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Baroness Mallalieu: When the Minister opened the Committee stage of this Bill he made it clear that there were a number of areas as regards which the Government were minded to listen to the arguments. This was not one of them but it is hoped that, having heard the debate that is about to take place, the Government will think again about this aspect.

Policing in rural areas only works because local people keep their eyes open. In many places the local village policeman has gone or will be going very soon. In my local village in Somerset the village policeman has just gone, the police house has just been sold off and the nearest police station is 40 minutes away.

Those who live in isolated places are now most vulnerable to burglary and to theft. Property and animals which necessarily have to be left in remote places are necessarily insecure. Local people need to know who is about, particularly at night. It is not possible to call a policeman to check. During the day a suspicious vehicle is more likely to be spotted, but that is not so at night.

Poaching is a real and growing problem--and it is not carried out by the loveable village rogue of folklore with his large coat and a pheasant for the pot; it is carried out by organised groups taking large numbers of game birds and particularly, and increasingly, deer for commercial gain. A neighbour of mine was badly injured last year when he challenged just such a group.

Sheep rustling in the uplands, until the collapse of the sheep prices and the increase in the price of diesel, was a very real problem, and my neighbours in Somerset have lost a considerable number of sheep in the last few years. It happens at night.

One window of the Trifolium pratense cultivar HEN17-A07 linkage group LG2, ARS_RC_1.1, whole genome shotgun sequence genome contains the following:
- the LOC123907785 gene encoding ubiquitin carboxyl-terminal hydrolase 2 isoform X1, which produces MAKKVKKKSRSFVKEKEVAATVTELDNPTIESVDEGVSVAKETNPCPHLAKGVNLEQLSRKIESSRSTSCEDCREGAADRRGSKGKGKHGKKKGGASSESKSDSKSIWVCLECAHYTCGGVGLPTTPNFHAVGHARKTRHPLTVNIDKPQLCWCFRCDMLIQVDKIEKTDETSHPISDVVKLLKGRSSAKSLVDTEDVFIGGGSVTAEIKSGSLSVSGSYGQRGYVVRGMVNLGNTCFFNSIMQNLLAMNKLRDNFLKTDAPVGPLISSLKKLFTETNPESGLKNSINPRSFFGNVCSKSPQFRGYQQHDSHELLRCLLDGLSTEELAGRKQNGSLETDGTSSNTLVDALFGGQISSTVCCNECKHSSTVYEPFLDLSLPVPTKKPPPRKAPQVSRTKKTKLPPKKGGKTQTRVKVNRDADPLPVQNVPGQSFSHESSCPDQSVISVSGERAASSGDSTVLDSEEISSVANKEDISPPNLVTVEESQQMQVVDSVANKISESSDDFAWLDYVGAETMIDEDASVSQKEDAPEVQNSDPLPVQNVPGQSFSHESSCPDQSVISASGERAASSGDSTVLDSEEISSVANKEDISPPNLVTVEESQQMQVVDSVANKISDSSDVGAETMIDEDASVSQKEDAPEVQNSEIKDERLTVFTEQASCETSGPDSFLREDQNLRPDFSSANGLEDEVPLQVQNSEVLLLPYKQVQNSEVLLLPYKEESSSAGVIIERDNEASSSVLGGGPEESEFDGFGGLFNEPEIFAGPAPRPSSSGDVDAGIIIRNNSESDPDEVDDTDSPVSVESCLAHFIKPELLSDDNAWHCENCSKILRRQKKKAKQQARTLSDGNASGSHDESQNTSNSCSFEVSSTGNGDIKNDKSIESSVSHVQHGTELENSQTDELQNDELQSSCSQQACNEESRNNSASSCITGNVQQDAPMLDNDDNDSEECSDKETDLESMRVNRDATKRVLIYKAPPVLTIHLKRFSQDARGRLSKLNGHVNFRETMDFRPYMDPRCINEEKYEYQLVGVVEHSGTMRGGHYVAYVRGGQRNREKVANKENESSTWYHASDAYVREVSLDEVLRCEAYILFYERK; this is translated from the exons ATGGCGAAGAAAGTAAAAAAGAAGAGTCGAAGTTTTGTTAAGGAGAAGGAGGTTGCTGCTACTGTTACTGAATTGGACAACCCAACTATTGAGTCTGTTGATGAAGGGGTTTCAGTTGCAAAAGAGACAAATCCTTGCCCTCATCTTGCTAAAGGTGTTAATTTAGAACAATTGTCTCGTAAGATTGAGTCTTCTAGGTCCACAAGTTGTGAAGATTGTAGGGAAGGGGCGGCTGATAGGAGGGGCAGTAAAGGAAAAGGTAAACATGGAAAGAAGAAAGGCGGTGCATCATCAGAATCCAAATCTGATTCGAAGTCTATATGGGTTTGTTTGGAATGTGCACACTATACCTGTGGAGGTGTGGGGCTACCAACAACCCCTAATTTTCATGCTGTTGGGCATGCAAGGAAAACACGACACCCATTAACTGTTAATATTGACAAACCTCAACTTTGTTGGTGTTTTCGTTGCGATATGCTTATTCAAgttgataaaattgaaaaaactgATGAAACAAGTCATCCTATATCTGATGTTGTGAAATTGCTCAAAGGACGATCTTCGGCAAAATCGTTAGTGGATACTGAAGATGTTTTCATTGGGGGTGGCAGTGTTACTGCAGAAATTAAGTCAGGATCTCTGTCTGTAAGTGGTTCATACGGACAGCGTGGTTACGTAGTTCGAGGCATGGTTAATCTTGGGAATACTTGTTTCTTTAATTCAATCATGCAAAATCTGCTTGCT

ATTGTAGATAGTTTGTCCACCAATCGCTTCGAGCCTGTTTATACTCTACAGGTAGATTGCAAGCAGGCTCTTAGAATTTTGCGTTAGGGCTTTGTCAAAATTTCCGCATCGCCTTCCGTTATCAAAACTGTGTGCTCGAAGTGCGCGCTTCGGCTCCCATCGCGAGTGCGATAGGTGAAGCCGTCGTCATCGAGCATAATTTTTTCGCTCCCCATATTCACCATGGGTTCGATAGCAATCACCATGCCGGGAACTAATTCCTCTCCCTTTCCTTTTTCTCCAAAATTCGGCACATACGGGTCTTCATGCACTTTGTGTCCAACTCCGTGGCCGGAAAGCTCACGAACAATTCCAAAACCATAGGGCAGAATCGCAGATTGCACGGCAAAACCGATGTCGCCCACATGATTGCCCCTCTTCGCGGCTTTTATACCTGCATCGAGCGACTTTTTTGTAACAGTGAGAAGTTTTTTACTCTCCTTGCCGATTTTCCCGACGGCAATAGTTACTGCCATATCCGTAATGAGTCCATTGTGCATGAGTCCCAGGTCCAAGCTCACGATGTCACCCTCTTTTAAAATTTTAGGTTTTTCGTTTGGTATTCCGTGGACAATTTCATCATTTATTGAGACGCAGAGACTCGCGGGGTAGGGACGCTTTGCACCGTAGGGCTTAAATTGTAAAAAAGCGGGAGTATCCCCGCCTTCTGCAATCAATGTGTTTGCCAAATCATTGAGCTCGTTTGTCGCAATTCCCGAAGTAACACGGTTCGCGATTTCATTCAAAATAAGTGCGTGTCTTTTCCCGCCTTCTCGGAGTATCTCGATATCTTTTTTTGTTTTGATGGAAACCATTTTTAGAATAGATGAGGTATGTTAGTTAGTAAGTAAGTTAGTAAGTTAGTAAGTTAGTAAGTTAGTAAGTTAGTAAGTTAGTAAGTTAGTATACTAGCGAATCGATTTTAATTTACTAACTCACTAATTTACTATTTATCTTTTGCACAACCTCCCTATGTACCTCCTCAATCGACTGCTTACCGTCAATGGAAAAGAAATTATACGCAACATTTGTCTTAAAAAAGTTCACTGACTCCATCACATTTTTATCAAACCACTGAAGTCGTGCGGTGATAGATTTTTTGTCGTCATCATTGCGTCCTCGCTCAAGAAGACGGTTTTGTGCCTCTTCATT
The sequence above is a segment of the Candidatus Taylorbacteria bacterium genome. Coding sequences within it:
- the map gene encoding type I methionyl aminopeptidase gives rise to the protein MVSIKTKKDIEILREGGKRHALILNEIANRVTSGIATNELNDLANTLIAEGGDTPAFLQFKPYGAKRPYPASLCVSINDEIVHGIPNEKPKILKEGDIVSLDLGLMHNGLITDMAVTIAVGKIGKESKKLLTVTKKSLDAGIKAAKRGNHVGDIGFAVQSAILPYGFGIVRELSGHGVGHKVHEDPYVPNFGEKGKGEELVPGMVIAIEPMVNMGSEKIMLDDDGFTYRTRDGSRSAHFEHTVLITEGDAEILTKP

Thefts, even on the hills where one would think there was nothing to steal, happen regularly. Sheep feeding equipment, electric fencing and even gates are stolen. Isolated farm buildings are particularly vulnerable, as I know to my cost. Vehicles are taken from farmyards, particularly all-terrain vehicles which can quickly and readily be loaded into a van or on to a small trailer.

Those living in isolated rural areas need to know who is about at night. The sense of security and the quality of life is diminished if lights are seen on the hill and one knows someone is out there but it is not known who it is or what they may be up to, and one cannot call swiftly for help to find out.

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Some people enjoy walking at night and I am one of them. Indeed, I spent part of the millennium night walking alone on the hills and had a superb time. Of course I first of all ensure that I walk either on a recognised path or that I have received permission.

It is said that night access causes no trouble. I live in a fairly remote farmhouse--not affected by this legislation. A much used footpath runs through the garden, and the only real trouble we have had in 20 years has been with night access. It was an organised all-night walk, of which we had received no warning, which woke the household from 4 a.m. One of our fields was used as an improvised night latrine, and a considerable amount of litter was left behind. A gate was broken because walkers had clearly not seen the correct route with a style. An electric fence that was in place at dusk had gone by morning. These are some of the problems that we live with now, but these provisions would make life far more difficult for those in areas to which the Bill applies and would boost growing rural crime.

Most public parks are closed at night. The difficulties of night access are recognised in our cities. They should not be imposed on our countryside. Those who own land, with rare exceptions, are not unreasonable. If one has a good reason to want access, if trouble is taken to find out who owns the land--and it is not difficult if local inquiries are undertaken--and if permission is asked, then unless there is a good reason to refuse it, in my experience it is likely to be given. In most cases the days have gone when one knew all the neighbours, but when one did know them, in my experience access was virtually unrestricted. As a child I can remember being able to walk or ride almost everywhere, provided it was done with consideration. But those who insist on night access as a right do not, I think, treat those who live and work in those areas with that consideration. It is a small sacrifice for the visitor to have to ask first and thus ensure peace of mind for those who live there permanently.

The Lord Bishop of Blackburn: I begin by declaring an interest as a member of the board of a countryside agency and as a member of the National Access Forum.